REDFIELD – The Redfield City Council on Tuesday evening agreed to petition the White Hall School Board to turn over Redfield Middle School at the end of the school year to a non-profit organization for use as a proposed open charter school.
In the event the charter school “misfires,” the middle school, constructed in the late 19030s by the WPA, would revert to the municipality, the proposal stated.
The Keep Redfield Middle School Task Force is seeking 503(c)(3) nonprofit status under the Internal Revenue Code to operate a charter school, task force chairman Todd Dobbins told aldermen.
The White Hall School Board voted Jan. 8 to close the Redfield school at the end of the current school year and transfer Redfield students to White Hall Middle School.
Dobbins said earlier that opening a charter school may be the community’s best option for keeping a middle school in Redfield. Sponsors of a charter school must submit a letter of intent to the state by June 1, he added.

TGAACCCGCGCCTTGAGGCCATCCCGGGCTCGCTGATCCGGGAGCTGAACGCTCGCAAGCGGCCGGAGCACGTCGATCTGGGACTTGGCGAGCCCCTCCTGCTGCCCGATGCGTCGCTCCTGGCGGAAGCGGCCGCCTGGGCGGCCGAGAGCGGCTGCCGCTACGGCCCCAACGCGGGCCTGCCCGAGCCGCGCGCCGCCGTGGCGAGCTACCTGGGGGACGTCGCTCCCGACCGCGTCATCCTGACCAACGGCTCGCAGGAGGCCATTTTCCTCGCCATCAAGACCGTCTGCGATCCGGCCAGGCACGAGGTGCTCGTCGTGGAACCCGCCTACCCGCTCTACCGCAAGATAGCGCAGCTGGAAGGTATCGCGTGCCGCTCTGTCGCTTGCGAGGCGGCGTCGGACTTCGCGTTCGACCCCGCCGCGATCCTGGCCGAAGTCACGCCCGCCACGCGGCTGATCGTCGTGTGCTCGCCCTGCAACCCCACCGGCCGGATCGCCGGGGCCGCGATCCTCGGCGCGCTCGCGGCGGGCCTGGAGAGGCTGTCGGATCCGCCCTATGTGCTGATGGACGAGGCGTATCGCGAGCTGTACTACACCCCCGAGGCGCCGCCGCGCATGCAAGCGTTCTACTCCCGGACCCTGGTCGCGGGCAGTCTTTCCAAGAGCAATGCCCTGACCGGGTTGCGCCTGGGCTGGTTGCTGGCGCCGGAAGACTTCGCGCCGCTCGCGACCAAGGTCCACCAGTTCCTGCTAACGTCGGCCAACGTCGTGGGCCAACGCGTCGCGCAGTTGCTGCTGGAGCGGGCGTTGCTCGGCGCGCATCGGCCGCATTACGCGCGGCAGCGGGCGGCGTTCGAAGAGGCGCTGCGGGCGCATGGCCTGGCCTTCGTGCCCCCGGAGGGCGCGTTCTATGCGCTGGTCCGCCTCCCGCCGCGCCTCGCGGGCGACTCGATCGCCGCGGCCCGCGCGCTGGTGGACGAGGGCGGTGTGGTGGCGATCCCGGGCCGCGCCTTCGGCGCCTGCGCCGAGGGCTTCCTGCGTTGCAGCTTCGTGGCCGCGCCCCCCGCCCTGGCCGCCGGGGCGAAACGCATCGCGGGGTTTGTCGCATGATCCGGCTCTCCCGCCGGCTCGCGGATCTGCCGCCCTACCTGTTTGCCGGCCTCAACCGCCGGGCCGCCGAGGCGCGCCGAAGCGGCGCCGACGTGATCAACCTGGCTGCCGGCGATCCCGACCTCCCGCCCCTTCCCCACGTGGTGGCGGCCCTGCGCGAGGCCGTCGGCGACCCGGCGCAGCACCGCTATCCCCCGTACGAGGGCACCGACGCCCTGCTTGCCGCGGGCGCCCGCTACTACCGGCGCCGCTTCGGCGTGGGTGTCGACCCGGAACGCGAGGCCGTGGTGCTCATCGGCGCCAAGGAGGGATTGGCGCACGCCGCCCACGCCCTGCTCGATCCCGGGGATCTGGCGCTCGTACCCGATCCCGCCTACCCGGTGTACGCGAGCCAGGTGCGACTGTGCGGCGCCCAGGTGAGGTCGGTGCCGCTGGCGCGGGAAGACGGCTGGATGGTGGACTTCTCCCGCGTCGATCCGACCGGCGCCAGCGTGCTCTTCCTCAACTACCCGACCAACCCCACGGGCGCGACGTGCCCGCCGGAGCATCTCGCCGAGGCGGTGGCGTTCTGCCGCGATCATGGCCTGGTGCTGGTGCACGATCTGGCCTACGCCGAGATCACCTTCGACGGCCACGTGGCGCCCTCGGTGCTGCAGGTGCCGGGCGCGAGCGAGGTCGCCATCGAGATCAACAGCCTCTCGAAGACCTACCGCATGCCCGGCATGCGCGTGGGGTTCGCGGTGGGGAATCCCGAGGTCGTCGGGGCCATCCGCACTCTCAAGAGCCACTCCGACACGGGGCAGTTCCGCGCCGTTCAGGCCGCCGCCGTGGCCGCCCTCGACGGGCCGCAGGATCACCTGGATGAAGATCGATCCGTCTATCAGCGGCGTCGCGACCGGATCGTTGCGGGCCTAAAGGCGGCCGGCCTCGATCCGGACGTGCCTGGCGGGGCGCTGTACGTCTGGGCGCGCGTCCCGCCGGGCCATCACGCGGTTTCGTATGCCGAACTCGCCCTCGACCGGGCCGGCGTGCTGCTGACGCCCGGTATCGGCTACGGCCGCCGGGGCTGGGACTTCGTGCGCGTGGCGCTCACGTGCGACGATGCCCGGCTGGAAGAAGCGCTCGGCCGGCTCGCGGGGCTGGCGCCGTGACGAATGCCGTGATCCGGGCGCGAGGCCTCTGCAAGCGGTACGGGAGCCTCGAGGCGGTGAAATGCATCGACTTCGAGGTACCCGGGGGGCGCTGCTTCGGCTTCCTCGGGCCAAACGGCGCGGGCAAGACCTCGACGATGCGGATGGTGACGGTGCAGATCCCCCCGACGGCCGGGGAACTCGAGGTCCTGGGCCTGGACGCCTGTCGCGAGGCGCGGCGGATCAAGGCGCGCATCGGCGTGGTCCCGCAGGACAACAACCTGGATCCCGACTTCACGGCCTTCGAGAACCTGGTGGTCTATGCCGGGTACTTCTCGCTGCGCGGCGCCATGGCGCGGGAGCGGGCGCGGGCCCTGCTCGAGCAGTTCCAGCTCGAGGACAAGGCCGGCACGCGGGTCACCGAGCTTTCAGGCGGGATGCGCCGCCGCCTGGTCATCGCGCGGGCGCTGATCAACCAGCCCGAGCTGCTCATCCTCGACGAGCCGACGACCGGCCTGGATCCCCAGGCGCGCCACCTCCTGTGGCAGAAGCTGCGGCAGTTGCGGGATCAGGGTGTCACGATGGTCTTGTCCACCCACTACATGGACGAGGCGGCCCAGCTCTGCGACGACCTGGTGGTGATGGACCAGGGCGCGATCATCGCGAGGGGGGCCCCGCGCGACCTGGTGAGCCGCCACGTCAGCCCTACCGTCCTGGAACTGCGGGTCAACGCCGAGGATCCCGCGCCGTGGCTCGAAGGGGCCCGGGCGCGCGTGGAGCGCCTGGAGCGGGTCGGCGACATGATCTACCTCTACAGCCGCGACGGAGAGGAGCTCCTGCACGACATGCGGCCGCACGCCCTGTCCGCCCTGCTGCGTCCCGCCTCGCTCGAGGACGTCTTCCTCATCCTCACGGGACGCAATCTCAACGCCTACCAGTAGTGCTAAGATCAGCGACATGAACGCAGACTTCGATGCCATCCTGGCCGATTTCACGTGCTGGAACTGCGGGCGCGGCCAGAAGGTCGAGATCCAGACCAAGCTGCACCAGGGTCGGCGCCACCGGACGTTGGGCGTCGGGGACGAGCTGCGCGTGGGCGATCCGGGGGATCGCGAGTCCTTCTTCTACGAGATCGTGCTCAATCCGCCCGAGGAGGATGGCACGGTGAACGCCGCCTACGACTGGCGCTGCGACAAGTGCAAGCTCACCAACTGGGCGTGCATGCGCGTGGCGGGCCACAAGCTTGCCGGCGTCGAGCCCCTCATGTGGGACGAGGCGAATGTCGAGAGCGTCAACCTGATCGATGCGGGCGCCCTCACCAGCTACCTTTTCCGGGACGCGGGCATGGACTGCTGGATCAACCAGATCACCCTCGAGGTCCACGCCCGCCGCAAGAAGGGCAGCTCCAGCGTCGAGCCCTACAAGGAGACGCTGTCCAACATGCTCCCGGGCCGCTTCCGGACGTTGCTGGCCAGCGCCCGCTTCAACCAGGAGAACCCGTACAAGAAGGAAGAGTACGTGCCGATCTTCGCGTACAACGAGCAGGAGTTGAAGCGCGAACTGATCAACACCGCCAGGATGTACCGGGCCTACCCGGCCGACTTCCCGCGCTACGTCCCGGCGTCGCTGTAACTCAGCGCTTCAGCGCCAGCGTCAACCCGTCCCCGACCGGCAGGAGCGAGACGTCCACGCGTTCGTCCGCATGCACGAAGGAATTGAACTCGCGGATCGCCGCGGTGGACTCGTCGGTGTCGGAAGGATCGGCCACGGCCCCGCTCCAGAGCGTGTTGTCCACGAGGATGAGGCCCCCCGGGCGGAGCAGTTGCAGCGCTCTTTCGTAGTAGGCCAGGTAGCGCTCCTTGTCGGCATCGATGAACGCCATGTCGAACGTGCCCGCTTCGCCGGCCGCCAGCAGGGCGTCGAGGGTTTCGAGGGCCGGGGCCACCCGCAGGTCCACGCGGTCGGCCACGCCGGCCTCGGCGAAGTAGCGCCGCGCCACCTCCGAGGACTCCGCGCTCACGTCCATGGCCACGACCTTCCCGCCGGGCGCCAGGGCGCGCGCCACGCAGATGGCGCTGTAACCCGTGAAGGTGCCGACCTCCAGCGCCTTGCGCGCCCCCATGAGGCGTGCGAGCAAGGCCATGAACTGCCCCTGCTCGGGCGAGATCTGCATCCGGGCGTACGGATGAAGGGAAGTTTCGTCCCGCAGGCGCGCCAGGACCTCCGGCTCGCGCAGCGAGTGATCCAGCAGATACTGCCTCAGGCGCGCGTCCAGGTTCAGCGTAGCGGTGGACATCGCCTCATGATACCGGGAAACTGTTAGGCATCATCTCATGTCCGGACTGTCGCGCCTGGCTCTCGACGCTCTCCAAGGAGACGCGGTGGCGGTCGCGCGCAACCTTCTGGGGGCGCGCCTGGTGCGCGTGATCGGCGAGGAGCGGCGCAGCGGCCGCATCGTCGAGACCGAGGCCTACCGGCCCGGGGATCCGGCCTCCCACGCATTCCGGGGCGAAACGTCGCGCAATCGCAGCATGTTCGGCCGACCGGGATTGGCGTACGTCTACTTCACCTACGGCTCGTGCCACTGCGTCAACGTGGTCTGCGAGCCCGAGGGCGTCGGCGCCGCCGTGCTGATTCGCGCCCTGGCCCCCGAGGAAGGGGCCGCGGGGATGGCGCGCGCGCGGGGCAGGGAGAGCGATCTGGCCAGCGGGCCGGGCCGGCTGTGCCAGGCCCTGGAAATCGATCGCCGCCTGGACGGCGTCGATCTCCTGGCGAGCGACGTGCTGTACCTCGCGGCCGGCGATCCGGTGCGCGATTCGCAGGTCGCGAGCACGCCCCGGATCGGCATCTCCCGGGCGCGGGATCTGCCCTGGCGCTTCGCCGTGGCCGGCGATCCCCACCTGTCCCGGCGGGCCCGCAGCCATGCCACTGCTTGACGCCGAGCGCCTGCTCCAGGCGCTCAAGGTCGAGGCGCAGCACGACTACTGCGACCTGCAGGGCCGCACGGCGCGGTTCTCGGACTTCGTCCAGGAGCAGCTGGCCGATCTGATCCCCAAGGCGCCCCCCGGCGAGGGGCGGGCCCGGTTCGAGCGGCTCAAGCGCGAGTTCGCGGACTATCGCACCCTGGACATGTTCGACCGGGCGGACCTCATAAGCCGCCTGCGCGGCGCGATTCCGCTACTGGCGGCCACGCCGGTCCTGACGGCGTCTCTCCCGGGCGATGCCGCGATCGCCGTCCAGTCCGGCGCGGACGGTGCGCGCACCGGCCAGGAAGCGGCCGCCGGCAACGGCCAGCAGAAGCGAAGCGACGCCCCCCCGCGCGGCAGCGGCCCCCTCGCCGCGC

Task force members met Friday with Arkansas Department of Education officials to review the options, Dobbins said, and realize that “we will have lost our school for a year” with the White Hall board’s decision.
It would be the 2014-2015 school year before an open charter school could become operational in Redfield, he added.
An August opinion issued by the office of Arkansas Attorney General Dustin McDaniel in response to a question from a Dover state representative indicated there is no “simple ‘yes’ or ‘no’ (answer)” to the question of a school district selling, donating or leasing abandoned buildings and property to non-profit organizations and government entities.
A district can donate a building no longer in use under a number of circumstances, the opinion stated.
Aldermen voted to ask to address the school board Feb. 12 and submit a request that the school building be donated to “Keep Redfield Middle School 503(c)(3)” for use as a charter school.
The council voted 5-1 to take the proposal to the school board. Alderman Diann Smith cast the only “no” vote, saying she wanted more time to digest the seven-page legal opinion.
The council also held a called meeting a week earlier in the quest for keeping a middle school in the community.
Aldermen also discussed a sales tax on prepared food – frequently called a “hamburger tax” – at the request of Mayor Tony Lawhon. He said he wanted aldermen to consider a tax for municipal revenues, encouraging the six to ask residents if they would be in favor of a levy to benefit municipal services.
City Attorney Margaret Dobson recommended that the council take time to look at all the potential options involving a tax, adding that feedback from residents is crucial